Makeup By Kim Porter

Tanning Season: Achieving the Perfect Summer Glow

When I was younger, I ABSOLUTELY HATED getting a tan because after being in the sun for a while, my skin would have a dirty looking tint to it instead of a golden/bronze glow.  It wasn’t until a few years ago, I didn’t mind having a nice golden glow in the summer from a tan.  I realized that exfoliating before and after tanning helps give you a nice, even, glowing tan, instead of looking dark & dirty.

Your skin is made up of millions of tiny skin cells. These cells don’t live long, and eventually they die and fall off. Don’t worry, there are more getting made every second of every day. But the important thing is to realize that they do die and they do fall off.

So when you tan, it only reaches the very top layer. It stands to reason that you want that top layer to be as new and alive as possible doesn’t it? Therefore you need to get rid of all the old, dried up, dead skin cells prior to your tan. If you have not exfoliated for a while then you might like to do it a couple of nights in a row leading up to whenyou will sunbathe.   Without exfoliating first, the sun tanning can actually cause blotches and discolorations.

Bringing a timer with you when you tan can be very handy. You do not want to stay out in the sun too long and when you are laying, relaxing in the warm sun, the time can really get away from you. Carry a timer in order to time when you should turn over so that y ou tan evenly on each side of your body. A timer or stopwatch can help to avoid ‘over baking’ out in the hot sun.

DON’T FORGET THE SUNBLOCK!  I use Aveeno’s Continuous Protection Sublock Spray SPF 70
FYI: The Higher the SPF, the longer it will take you to tan. So for my darker skinned sisters, you’d probably want to use SPF 70 & higher

What I use to exfoliate?
Mesh Gloves, which can be found at your local CVS or Duane Reade for $3.49.  Never use a sea salt scrub after sun bathing, it will cause your skin to burn like you poured alcohol onto a wound! OMG!!! I learned my lesson .:lol:.

Also, I use Johnson & Johnson’s baby oil gel after exfoliating, which makes my skin extra smooth & glowy. 



Free mojitos are on the menu for Mondays. Bacardi is teaming up withthe Crowne Plaza Times Square's bar to tempt you with two hours ofcomped mint and rum fueled revelry, every Monday from 6pm to 8pm,throughout the Summer. Consider it a reward for getting through thefirst day of the work week.Broadway 49 Bar & Lounge at the Crowne Plaza Times Square, 1605Broadway (at 49th Street), Midtown West, (212) 977-4000,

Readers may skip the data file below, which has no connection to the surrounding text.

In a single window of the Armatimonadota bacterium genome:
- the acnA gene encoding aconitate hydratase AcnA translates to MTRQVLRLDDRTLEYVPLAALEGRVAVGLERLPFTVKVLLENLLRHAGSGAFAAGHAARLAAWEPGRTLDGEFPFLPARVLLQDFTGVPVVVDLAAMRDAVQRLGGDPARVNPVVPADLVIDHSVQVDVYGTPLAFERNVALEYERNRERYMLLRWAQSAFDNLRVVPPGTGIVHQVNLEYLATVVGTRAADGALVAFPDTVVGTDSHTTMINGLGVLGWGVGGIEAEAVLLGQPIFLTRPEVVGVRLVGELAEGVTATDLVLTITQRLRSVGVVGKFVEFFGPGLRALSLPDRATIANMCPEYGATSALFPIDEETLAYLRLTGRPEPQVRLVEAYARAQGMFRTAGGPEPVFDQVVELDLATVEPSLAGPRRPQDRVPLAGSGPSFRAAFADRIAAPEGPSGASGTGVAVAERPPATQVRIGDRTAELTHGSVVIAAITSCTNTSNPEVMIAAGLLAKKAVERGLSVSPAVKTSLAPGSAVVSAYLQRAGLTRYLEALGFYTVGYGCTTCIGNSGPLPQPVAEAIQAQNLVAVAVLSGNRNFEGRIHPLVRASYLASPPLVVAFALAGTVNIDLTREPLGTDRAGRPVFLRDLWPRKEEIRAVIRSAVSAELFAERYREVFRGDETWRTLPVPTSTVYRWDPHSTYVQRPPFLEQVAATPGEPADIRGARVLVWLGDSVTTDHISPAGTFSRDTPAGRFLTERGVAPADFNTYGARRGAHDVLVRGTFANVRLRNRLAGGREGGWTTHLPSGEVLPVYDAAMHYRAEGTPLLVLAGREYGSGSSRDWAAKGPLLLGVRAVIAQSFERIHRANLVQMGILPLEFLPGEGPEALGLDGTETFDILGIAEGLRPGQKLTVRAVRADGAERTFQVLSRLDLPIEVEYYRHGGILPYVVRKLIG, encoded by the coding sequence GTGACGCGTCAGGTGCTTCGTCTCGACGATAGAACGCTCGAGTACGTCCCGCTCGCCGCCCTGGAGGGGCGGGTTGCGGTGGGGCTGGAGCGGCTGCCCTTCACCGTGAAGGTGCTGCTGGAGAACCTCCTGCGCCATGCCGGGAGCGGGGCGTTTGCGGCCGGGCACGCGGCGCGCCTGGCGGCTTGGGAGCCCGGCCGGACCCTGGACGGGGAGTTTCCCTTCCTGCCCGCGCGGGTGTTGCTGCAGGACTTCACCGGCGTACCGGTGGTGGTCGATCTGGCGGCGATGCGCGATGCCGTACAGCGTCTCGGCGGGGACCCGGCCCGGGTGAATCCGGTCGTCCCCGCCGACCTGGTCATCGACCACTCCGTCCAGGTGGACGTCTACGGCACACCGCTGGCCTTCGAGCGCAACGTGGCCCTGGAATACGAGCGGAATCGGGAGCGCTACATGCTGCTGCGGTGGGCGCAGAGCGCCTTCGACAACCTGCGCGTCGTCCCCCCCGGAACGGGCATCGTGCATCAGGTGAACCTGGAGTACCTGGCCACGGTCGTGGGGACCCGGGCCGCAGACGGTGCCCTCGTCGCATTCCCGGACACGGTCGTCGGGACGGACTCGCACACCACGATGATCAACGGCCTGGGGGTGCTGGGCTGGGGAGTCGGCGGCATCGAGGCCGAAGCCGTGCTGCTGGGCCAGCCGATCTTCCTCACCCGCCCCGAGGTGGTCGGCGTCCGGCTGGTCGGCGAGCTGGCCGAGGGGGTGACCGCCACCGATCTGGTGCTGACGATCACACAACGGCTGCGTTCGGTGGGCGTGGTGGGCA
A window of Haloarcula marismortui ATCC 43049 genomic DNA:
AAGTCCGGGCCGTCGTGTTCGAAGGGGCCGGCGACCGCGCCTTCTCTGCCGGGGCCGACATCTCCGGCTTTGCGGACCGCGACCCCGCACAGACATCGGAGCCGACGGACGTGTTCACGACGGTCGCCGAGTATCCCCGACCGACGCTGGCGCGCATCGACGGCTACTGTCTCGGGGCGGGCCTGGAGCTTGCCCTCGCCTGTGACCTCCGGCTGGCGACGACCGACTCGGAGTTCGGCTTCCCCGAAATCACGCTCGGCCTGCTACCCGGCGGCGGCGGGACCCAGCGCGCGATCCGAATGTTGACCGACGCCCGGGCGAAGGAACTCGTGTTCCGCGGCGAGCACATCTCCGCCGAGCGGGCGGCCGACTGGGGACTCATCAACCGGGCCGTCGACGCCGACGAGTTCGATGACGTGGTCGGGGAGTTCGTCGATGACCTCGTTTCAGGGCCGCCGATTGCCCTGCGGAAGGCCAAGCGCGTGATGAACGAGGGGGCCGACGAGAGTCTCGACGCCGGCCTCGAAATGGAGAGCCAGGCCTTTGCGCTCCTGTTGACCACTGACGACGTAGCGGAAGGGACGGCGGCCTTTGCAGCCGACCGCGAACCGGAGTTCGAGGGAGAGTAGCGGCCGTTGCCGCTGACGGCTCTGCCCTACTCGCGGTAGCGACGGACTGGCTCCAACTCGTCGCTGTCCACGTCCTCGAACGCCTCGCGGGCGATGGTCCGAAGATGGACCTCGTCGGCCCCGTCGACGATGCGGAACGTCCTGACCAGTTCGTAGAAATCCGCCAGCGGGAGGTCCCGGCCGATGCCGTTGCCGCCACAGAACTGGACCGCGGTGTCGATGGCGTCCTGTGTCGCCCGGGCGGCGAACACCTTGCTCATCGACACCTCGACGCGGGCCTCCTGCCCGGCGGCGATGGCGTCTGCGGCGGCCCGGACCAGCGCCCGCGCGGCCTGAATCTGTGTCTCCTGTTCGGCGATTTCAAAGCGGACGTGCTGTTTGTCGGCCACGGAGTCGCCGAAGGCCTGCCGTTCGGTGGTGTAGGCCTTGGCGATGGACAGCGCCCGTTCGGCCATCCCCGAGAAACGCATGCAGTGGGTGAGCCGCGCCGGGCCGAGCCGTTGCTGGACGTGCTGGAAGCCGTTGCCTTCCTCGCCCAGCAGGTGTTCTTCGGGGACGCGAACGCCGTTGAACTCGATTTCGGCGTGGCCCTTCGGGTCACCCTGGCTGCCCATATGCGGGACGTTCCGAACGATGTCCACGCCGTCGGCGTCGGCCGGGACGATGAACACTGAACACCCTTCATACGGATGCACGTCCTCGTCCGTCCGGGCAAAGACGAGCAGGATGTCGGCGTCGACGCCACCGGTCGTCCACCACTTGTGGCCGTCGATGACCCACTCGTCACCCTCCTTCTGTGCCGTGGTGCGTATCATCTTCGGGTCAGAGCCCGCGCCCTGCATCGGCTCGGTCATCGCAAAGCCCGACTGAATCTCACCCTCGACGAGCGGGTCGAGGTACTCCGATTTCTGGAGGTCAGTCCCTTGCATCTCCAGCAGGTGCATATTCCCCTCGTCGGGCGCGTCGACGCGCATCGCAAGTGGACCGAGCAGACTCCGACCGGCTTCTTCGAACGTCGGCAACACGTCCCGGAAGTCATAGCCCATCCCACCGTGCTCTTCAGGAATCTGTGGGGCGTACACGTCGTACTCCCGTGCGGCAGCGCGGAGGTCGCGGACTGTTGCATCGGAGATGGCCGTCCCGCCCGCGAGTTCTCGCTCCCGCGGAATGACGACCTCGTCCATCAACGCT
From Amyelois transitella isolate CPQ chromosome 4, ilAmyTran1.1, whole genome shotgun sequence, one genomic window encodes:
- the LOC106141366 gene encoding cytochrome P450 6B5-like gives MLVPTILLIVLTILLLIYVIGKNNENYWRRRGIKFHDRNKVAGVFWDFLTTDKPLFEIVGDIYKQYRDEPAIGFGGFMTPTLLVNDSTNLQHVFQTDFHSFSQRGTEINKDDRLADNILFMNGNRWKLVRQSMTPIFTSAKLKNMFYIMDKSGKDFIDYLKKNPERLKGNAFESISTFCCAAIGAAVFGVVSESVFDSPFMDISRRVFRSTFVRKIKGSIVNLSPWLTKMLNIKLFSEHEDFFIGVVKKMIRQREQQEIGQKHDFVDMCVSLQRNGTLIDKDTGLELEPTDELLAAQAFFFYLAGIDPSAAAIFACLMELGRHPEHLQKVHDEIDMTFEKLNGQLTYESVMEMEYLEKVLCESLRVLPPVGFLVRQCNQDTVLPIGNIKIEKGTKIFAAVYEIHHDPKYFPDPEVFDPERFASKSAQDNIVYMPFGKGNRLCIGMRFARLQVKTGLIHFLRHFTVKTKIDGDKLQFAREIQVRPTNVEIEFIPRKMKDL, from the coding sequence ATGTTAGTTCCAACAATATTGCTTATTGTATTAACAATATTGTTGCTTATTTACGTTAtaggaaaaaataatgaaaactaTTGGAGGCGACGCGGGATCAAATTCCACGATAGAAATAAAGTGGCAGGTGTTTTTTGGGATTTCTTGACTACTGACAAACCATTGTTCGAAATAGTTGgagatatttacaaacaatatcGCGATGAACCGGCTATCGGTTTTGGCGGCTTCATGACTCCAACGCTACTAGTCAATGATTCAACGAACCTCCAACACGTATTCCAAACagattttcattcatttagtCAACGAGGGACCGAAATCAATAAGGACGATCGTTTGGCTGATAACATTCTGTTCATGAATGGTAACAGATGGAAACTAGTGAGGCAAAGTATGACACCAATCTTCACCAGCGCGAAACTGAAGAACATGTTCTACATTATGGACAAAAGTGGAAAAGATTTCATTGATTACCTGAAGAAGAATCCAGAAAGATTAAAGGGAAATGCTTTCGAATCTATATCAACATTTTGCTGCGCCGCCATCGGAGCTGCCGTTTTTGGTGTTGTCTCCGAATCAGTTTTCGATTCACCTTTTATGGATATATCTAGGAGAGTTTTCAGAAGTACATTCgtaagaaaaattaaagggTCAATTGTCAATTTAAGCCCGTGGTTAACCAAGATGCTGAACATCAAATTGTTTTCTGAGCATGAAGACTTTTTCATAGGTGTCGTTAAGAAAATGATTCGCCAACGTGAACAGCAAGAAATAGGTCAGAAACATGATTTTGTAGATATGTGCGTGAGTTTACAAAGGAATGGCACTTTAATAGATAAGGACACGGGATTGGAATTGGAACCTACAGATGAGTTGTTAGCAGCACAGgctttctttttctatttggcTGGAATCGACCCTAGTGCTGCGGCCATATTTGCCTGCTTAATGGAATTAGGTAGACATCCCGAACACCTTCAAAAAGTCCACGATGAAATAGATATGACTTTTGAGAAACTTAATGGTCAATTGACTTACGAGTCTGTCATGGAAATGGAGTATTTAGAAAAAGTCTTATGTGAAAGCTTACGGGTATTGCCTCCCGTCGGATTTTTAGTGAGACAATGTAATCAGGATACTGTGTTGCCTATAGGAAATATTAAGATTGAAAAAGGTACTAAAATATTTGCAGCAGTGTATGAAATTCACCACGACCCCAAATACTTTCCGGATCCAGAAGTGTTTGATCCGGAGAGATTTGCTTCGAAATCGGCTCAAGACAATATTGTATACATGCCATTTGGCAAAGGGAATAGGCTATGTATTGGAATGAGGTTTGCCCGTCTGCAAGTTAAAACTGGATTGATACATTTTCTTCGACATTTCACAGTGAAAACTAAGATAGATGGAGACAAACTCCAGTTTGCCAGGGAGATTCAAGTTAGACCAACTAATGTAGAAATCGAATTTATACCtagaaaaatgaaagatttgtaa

Sent via BlackBerry by AT&T

Waxing versus Sugaring: My Brazilian Experience

A lot of women especially have pause when  it comes to going bare down south.  I have been waxing for about 5 years now, and ever since my first experience I have tried to convince many of my family and friends to get a Brazilian wax.  Most of them agreed, if I tagged along of course, and they too loved the experience as well as the benefits of the Brazilian afterward.  After waxing for so long, I finally got my very first sugaring Brazilian last week Thursday at Shobha SoHo.  

First, I would like to say Shobha SoHo is a wonderful, clean place (hygienic; no double dipping, rooms are cleaned after every service).  Although it may be a tad bit on the expensive side ($57 for Brazilian Wax & $67 for Sugaring), here they provide excellent service, with the top waxing, sugaring and threading experts. I have been going here for years, using the same technician, Karmjeet who is great!

I tried sugaring this time because I heard it was less painful.  Normally, I don’t feel much pain during my waxing sessions, but I still wanted to compare the two techniques to see if there was any difference at all.  To my surprise, there was.  I found that there was little to no pain, the session was quicker, and the tenderness I’d feel after a wax I didn’t feel with the sugaring, and I stayed a lot smoother longer (so far) than I have with the waxing.

In my opinion, even though the sugaring is more expensive, it was well worth it, and I’d definitely get it again.

What’s in the pot? Real sugaring is made up of all natural food-grade ingredients like sugar, lemon juice, water and sometimes essential oils. Most waxes are made primarily of resins and contain artificial fragrances, dyes, chemicals, and preservatives. Although you can be allergic to any given ingredient, natural or not, it’s more common for people to be allergic to artificial fragrances and ingredients like those found in waxes. Allergic reactions can make skin red, irritated, and break out into a rash. Ouch!

Sweet, but not sticky. Sugaring paste is water soluble, meaning you can wash it off with plain old water. A very different story with wax that needs to be taken off with a special wax remover, baby oil or petroleum jelly.

Sugaring doesn’t attach to live skin cells. Sugaring will only take away dead skin cells, unlike waxing which also removes live skin cells. If you’re skin isn’t already over-exfoliated (using glycolic, Retin A or peels on skin ) you don’t have to worry about the sugar accidentally removing skin.

Waxing Vs Sugaring: The Technique

Sugar is never hot. Wax is applied warm, but sometimes overheated causing a skin burn and then you know what follows- scabs. Sugar paste is used lukewarm so there’s no chance of burning the skin.

Less strain, less pain. Wax is applied with the direction of hair growth, but removed agai nst the grain of hair growth. But the traditional sugaring technique using the paste is removed in the same direction hair grows, putting less strain on the skin- always a plus for the pain management department.

The Bottom Line

Perfect for all parts. Certain areas of the body are just more sensitive than others. The highest pain offenders are the upper lip, chest, bikini and genital areas. Sugaring comes in extra handy when ridding hair in these zones.